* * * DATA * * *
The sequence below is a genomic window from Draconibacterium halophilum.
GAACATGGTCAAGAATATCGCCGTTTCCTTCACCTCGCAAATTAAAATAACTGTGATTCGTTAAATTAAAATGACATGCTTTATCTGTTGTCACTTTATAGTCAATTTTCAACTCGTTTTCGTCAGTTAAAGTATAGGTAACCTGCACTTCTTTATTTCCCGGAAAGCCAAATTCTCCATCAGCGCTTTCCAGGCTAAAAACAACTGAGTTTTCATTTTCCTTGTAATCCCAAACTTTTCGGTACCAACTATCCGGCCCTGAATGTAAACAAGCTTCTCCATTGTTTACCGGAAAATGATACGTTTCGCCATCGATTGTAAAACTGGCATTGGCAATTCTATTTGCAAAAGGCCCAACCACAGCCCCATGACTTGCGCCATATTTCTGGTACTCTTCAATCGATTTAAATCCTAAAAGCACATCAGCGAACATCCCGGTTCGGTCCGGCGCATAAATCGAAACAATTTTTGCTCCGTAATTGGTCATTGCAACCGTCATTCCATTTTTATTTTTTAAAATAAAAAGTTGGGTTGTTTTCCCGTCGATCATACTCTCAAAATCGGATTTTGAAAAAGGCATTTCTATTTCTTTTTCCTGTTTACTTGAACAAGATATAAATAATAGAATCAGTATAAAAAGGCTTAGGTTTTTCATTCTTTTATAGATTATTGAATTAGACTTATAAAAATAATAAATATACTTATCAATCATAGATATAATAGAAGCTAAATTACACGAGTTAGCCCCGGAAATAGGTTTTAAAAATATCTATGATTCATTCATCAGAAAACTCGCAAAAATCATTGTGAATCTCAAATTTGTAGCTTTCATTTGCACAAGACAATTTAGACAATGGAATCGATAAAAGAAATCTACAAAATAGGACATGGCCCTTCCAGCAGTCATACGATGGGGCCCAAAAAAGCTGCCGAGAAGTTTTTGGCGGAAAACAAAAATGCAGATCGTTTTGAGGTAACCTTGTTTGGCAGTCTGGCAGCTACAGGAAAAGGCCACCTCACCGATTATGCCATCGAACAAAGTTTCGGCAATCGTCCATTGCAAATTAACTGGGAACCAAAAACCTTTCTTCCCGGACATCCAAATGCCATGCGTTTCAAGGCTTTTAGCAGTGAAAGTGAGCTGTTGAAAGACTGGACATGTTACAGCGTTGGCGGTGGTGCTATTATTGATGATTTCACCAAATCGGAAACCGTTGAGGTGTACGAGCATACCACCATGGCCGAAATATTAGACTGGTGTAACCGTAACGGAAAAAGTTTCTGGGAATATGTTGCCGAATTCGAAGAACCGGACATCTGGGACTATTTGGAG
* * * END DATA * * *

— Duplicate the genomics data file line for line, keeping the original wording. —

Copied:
The sequence below is a genomic window from Draconibacterium halophilum.
GAACATGGTCAAGAATATCGCCGTTTCCTTCACCTCGCAAATTAAAATAACTGTGATTCGTTAAATTAAAATGACATGCTTTATCTGTTGTCACTTTATAGTCAATTTTCAACTCGTTTTCGTCAGTTAAAGTATAGGTAACCTGCACTTCTTTATTTCCCGGAAAGCCAAATTCTCCATCAGCGCTTTCCAGGCTAAAAACAACTGAGTTTTCATTTTCCTTGTAATCCCAAACTTTTCGGTACCAACTATCCGGCCCTGAATGTAAACAAGCTTCTCCATTGTTTACCGGAAAATGATACGTTTCGCCATCGATTGTAAAACTGGCATTGGCAATTCTATTTGCAAAAGGCCCAACCACAGCCCCATGACTTGCGCCATATTTCTGGTACTCTTCAATCGATTTAAATCCTAAAAGCACATCAGCGAACATCCCGGTTCGGTCCGGCGCATAAATCGAAACAATTTTTGCTCCGTAATTGGTCATTGCAACCGTCATTCCATTTTTATTTTTTAAAATAAAAAGTTGGGTTGTTTTCCCGTCGATCATACTCTCAAAATCGGATTTTGAAAAAGGCATTTCTATTTCTTTTTCCTGTTTACTTGAACAAGATATAAATAATAGAATCAGTATAAAAAGGCTTAGGTTTTTCATTCTTTTATAGATTATTGAATTAGACTTATAAAAATAATAAATATACTTATCAATCATAGATATAATAGAAGCTAAATTACACGAGTTAGCCCCGGAAATAGGTTTTAAAAATATCTATGATTCATTCATCAGAAAACTCGCAAAAATCATTGTGAATCTCAAATTTGTAGCTTTCATTTGCACAAGACAATTTAGACAATGGAATCGATAAAAGAAATCTACAAAATAGGACATGGCCCTTCCAGCAGTCATACGATGGGGCCCAAAAAAGCTGCCGAGAAGTTTTTGGCGGAAAACAAAAATGCAGATCGTTTTGAGGTAACCTTGTTTGGCAGTCTGGCAGCTACAGGAAAAGGCCACCTCACCGATTATGCCATCGAACAAAGTTTCGGCAATCGTCCATTGCAAATTAACTGGGAACCAAAAACCTTTCTTCCCGGACATCCAAATGCCATGCGTTTCAAGGCTTTTAGCAGTGAAAGTGAGCTGTTGAAAGACTGGACATGTTACAGCGTTGGCGGTGGTGCTATTATTGATGATTTCACCAAATCGGAAACCGTTGAGGTGTACGAGCATACCACCATGGCCGAAATATTAGACTGGTGTAACCGTAACGGAAAAAGTTTCTGGGAATATGTTGCCGAATTCGAAGAACCGGACATCTGGGACTATTTGGAG